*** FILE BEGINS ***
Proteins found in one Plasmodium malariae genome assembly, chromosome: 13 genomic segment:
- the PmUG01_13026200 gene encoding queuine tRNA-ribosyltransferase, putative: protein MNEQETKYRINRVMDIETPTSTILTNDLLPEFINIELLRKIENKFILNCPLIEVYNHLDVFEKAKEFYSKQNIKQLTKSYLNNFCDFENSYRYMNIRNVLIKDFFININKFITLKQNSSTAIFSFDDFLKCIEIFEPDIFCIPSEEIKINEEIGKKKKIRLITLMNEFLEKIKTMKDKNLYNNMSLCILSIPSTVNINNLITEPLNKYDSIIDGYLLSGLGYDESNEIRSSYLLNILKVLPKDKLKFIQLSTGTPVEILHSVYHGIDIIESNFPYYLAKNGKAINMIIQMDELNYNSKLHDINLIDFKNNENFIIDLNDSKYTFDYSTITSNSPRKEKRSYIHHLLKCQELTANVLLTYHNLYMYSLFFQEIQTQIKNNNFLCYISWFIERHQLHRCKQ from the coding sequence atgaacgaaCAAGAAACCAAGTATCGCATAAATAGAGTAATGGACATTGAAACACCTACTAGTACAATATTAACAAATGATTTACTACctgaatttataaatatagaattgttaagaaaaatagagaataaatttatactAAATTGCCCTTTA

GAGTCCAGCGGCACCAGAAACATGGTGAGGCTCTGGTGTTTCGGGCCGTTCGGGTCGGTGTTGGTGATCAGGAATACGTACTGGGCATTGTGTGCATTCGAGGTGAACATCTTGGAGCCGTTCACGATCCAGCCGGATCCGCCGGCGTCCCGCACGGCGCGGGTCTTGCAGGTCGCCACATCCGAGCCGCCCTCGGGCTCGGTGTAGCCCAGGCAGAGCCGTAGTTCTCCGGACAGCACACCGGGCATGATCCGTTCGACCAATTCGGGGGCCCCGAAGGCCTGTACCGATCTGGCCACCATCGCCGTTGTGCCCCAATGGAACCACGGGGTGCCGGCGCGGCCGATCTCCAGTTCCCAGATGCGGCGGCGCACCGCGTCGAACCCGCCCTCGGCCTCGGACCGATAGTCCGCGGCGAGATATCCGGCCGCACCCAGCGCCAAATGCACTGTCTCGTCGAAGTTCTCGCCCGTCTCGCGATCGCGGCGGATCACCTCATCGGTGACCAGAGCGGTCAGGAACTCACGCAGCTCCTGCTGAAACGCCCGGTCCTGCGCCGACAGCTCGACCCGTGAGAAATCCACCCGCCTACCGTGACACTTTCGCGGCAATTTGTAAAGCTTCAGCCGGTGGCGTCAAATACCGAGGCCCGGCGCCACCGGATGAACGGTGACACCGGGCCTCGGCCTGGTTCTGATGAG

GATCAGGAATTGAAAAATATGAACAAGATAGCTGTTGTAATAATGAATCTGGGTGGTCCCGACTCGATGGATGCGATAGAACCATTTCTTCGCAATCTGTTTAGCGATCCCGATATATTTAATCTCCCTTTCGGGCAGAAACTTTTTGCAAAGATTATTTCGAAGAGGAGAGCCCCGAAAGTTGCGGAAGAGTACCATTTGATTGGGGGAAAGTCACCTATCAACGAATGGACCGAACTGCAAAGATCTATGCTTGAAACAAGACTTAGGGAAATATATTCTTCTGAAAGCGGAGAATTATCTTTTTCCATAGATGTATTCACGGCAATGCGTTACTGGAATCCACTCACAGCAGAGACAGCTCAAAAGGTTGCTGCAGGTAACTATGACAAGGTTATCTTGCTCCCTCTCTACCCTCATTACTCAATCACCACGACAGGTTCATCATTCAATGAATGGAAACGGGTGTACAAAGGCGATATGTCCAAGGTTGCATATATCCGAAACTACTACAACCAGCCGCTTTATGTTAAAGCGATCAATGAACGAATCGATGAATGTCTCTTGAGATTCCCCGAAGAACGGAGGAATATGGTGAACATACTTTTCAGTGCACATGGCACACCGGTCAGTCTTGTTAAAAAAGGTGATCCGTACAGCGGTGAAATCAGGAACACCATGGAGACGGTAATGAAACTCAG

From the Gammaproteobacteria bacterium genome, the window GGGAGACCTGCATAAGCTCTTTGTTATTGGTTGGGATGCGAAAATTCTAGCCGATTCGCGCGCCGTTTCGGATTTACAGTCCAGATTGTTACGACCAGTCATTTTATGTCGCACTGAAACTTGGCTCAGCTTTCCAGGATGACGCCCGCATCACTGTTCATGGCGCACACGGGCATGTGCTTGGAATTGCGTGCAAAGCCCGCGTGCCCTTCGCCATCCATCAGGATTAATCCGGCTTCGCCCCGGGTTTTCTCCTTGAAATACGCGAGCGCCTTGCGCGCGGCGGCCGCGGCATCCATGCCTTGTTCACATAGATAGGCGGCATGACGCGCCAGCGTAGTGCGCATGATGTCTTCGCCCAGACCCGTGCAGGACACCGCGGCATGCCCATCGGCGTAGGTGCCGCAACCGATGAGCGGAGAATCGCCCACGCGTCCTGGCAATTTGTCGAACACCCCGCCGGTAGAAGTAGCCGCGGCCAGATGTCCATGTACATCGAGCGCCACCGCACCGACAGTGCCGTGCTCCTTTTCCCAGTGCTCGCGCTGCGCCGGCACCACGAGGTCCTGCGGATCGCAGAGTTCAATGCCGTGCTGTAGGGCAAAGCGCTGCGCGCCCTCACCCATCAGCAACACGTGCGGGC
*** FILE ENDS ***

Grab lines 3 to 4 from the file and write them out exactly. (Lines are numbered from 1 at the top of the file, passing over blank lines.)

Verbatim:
GAGTCCAGCGGCACCAGAAACATGGTGAGGCTCTGGTGTTTCGGGCCGTTCGGGTCGGTGTTGGTGATCAGGAATACGTACTGGGCATTGTGTGCATTCGAGGTGAACATCTTGGAGCCGTTCACGATCCAGCCGGATCCGCCGGCGTCCCGCACGGCGCGGGTCTTGCAGGTCGCCACATCCGAGCCGCCCTCGGGCTCGGTGTAGCCCAGGCAGAGCCGTAGTTCTCCGGACAGCACACCGGGCATGATCCGTTCGACCAATTCGGGGGCCCCGAAGGCCTGTACCGATCTGGCCACCATCGCCGTTGTGCCCCAATGGAACCACGGGGTGCCGGCGCGGCCGATCTCCAGTTCCCAGATGCGGCGGCGCACCGCGTCGAACCCGCCCTCGGCCTCGGACCGATAGTCCGCGGCGAGATATCCGGCCGCACCCAGCGCCAAATGCACTGTCTCGTCGAAGTTCTCGCCCGTCTCGCGATCGCGGCGGATCACCTCATCGGTGACCAGAGCGGTCAGGAACTCACGCAGCTCCTGCTGAAACGCCCGGTCCTGCGCCGACAGCTCGACCCGTGAGAAATCCACCCGCCTACCGTGACACTTTCGCGGCAATTTGTAAAGCTTCAGCCGGTGGCGTCAAATACCGAGGCCCGGCGCCACCGGATGAACGGTGACACCGGGCCTCGGCCTGGTTCTGATGAG

GATCAGGAATTGAAAAATATGAACAAGATAGCTGTTGTAATAATGAATCTGGGTGGTCCCGACTCGATGGATGCGATAGAACCATTTCTTCGCAATCTGTTTAGCGATCCCGATATATTTAATCTCCCTTTCGGGCAGAAACTTTTTGCAAAGATTATTTCGAAGAGGAGAGCCCCGAAAGTTGCGGAAGAGTACCATTTGATTGGGGGAAAGTCACCTATCAACGAATGGACCGAACTGCAAAGATCTATGCTTGAAACAAGACTTAGGGAAATATATTCTTCTGAAAGCGGAGAATTATCTTTTTCCATAGATGTATTCACGGCAATGCGTTACTGGAATCCACTCACAGCAGAGACAGCTCAAAAGGTTGCTGCAGGTAACTATGACAAGGTTATCTTGCTCCCTCTCTACCCTCATTACTCAATCACCACGACAGGTTCATCATTCAATGAATGGAAACGGGTGTACAAAGGCGATATGTCCAAGGTTGCATATATCCGAAACTACTACAACCAGCCGCTTTATGTTAAAGCGATCAATGAACGAATCGATGAATGTCTCTTGAGATTCCCCGAAGAACGGAGGAATATGGTGAACATACTTTTCAGTGCACATGGCACACCGGTCAGTCTTGTTAAAAAAGGTGATCCGTACAGCGGTGAAATCAGGAACACCATGGAGACGGTAATGAAACTCAG